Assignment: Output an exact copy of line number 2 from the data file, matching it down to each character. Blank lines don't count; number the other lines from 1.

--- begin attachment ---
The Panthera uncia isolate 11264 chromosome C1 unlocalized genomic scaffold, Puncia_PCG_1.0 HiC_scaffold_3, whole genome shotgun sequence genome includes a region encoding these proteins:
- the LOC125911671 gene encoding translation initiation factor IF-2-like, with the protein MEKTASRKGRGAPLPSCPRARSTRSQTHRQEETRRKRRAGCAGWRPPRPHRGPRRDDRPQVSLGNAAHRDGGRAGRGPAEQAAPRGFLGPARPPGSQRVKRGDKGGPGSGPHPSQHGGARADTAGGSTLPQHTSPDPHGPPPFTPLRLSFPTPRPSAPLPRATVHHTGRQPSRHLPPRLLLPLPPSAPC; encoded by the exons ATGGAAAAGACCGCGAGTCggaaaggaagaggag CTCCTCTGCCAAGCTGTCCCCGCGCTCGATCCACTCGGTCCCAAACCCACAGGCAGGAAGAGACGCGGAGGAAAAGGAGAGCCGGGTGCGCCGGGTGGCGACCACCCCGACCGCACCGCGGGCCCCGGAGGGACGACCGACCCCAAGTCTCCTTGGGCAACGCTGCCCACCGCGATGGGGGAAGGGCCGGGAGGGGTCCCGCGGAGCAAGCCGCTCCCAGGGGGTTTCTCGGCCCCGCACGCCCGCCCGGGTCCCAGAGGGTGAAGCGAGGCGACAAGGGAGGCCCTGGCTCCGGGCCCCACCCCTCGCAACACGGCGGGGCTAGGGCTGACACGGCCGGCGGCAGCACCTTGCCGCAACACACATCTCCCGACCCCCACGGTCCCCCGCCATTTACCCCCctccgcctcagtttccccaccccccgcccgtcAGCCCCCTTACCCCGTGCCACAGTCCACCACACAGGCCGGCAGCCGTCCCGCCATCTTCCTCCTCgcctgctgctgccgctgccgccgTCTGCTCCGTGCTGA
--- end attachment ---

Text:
- the LOC125911671 gene encoding translation initiation factor IF-2-like, with the protein MEKTASRKGRGAPLPSCPRARSTRSQTHRQEETRRKRRAGCAGWRPPRPHRGPRRDDRPQVSLGNAAHRDGGRAGRGPAEQAAPRGFLGPARPPGSQRVKRGDKGGPGSGPHPSQHGGARADTAGGSTLPQHTSPDPHGPPPFTPLRLSFPTPRPSAPLPRATVHHTGRQPSRHLPPRLLLPLPPSAPC; encoded by the exons ATGGAAAAGACCGCGAGTCggaaaggaagaggag CTCCTCTGCCAAGCTGTCCCCGCGCTCGATCCACTCGGTCCCAAACCCACAGGCAGGAAGAGACGCGGAGGAAAAGGAGAGCCGGGTGCGCCGGGTGGCGACCACCCCGACCGCACCGCGGGCCCCGGAGGGACGACCGACCCCAAGTCTCCTTGGGCAACGCTGCCCACCGCGATGGGGGAAGGGCCGGGAGGGGTCCCGCGGAGCAAGCCGCTCCCAGGGGGTTTCTCGGCCCCGCACGCCCGCCCGGGTCCCAGAGGGTGAAGCGAGGCGACAAGGGAGGCCCTGGCTCCGGGCCCCACCCCTCGCAACACGGCGGGGCTAGGGCTGACACGGCCGGCGGCAGCACCTTGCCGCAACACACATCTCCCGACCCCCACGGTCCCCCGCCATTTACCCCCctccgcctcagtttccccaccccccgcccgtcAGCCCCCTTACCCCGTGCCACAGTCCACCACACAGGCCGGCAGCCGTCCCGCCATCTTCCTCCTCgcctgctgctgccgctgccgccgTCTGCTCCGTGCTGA